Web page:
Most of you know that I just recently found my way into comic books. I’ve spent the last year trying to familiarize myself with the characters and stories from industry powerhouses DC and Marvel, so I haven’t found the time (or the funds) to also explore less popular indie comics. But before you ask, I have not read Outcast by Robert Kirkman and Paul Azaceta. I was invited to a very creepy screening of Outcast, which was held in a cemetery…in the rain….at night.
Set in a small southern town called “Rome”, Outcast is writer Robert Kirkman’s (The Walking Dead) latest foray into cable television. The show follows main character Kyle Barnes, (played perfectly by Patrick Fugit), who is trying to understand why the people around him keep getting possessed by a demon and why he seems to the be only one that can bring the devil out of them. Barnes is an interesting character, he is simultaneously broken, scared and optimistic.
I know that it may sound weird for someone in his position to appear optimistic, but I attended the Outcast panel at New York City Comic Con last year and when asked why they chose to cast Fugit to play the main character, creator Robert Kirkman said it was because Fugit approached Barnes with a little bit of optimism. At the time I found that comment to be a bit confusing considering what the show was about, but by the end of the episode we get a sample of the optimism that Kirkman was referring to.
The first scene is shocking. REALLY shocking. So much so that it left a room full of hardcore zombie and horror fans with their jaws on the floor. But much like Kirkman’s post Zombie Apocalypse hit TV show, The Walking Dead, which isn’t really about the zombies, Outcast isn’t really about being possessed. It’s about how Barnes and this small town deals with the deviation, fear and confusion the demon brings with it. It’s about forgiveness and learning how to move forward. Kirkman avoids the typical narratives of possession and demon centered films by focusing on what happens after the demon has been exorcised from its victims. Speaking of its victims, Gabriel Bateman, who plays a child possessed is fantastic. He dives headfirst into the role (literally) and absolutely horrifying.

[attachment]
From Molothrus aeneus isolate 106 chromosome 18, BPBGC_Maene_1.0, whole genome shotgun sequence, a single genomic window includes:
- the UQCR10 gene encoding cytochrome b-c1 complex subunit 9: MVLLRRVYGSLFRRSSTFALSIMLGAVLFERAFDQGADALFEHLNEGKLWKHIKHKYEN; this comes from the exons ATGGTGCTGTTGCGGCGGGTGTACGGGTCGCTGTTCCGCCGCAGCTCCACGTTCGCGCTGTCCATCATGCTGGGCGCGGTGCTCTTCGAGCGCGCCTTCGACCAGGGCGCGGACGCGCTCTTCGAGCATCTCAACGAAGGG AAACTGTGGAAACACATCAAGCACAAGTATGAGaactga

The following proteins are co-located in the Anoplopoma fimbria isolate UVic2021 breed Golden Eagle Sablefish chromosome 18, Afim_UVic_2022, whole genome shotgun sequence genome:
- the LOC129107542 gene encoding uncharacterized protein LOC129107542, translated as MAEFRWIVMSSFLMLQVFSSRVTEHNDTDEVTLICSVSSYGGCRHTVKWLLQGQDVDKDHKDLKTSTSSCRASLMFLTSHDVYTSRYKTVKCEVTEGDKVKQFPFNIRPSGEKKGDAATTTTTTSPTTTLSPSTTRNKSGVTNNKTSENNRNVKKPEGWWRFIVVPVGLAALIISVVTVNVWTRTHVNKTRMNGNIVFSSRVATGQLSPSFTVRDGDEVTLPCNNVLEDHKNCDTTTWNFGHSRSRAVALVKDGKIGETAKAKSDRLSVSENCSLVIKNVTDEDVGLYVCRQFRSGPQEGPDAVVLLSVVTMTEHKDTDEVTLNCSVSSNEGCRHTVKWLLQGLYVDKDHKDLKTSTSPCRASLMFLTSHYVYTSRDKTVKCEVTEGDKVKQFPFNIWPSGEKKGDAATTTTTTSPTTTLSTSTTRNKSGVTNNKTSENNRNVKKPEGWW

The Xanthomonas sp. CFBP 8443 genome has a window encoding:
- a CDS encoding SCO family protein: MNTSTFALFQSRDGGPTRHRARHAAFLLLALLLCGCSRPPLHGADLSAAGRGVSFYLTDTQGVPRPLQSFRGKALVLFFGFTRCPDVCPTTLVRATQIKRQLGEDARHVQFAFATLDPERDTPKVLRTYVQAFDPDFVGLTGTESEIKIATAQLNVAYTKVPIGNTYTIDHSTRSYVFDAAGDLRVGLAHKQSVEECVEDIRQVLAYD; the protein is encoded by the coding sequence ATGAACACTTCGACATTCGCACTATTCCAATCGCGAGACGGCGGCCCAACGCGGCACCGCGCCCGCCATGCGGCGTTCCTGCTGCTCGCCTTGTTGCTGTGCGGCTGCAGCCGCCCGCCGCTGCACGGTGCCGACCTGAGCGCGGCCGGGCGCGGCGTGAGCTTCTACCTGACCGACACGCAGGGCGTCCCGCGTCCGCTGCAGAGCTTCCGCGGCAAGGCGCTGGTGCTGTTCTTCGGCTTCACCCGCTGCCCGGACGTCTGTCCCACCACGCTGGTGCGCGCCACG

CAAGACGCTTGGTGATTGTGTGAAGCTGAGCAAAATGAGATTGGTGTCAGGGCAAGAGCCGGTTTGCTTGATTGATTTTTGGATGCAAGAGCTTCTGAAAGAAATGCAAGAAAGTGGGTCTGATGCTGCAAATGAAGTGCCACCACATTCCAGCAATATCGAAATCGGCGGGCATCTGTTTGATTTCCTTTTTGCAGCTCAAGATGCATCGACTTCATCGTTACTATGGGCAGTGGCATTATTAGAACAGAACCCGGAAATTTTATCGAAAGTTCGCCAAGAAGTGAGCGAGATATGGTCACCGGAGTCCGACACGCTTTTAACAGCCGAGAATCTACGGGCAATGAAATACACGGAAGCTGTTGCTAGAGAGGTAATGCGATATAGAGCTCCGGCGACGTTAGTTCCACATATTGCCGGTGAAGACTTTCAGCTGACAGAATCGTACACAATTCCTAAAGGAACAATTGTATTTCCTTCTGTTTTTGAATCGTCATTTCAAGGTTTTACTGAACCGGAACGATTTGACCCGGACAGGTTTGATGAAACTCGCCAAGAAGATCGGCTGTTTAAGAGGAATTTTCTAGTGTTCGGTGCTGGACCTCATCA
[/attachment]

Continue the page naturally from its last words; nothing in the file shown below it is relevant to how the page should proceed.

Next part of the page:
I should also mention that Kirkman deals with the topic of religion with a considerable amount of nuance and respect. The religious folks in the town appear to be kind-hearted and well intentioned. Despite not being a believer, Barnes agreed to keep the demons latest victim in his thoughts and prayers. I thought it was a nice departure from the usual hard lines people on opposing ends of that debate usually take.
To sum it up, Outcast is amazing. Everything from the acting, to the writing, to the pacing to the way it is shot is perfect. This show isn’t just for fans of horror. If you want suspense, great characters and something a bit different I highly suggest you find your way to Cinemax to check it out.
Check out the latest terrifying trailer for Outcast:
Patrick Fugit (Almost Famous, Gone Girl) stars as Barnes, a man searching for answers, and for redemption, who sequesters himself from those he loves for fear of causing greater hurt. Philip Glenister stars as Reverend Anderson, a West Virginia evangelist who believes he is a soldier in God’s holy war against the forces of evil on Earth. An inveterate drinker and gambler, he doesn’t believe God intends people to sweat the small stuff. Gabriel Bateman stars as Joshua Austin, an eight-year-old who lives across town from Kyle. To his family’s dismay, he appears to be in the clutches of demonic possession, but there’s something very different about this possession and its connection to Kyle Barnes.
Robert Kirkman wrote the pilot episode, You’re Next, directed by Adam Wingard.
If you’d like to catch up on Outcast comic before the TV show comes out here are the collected volumes.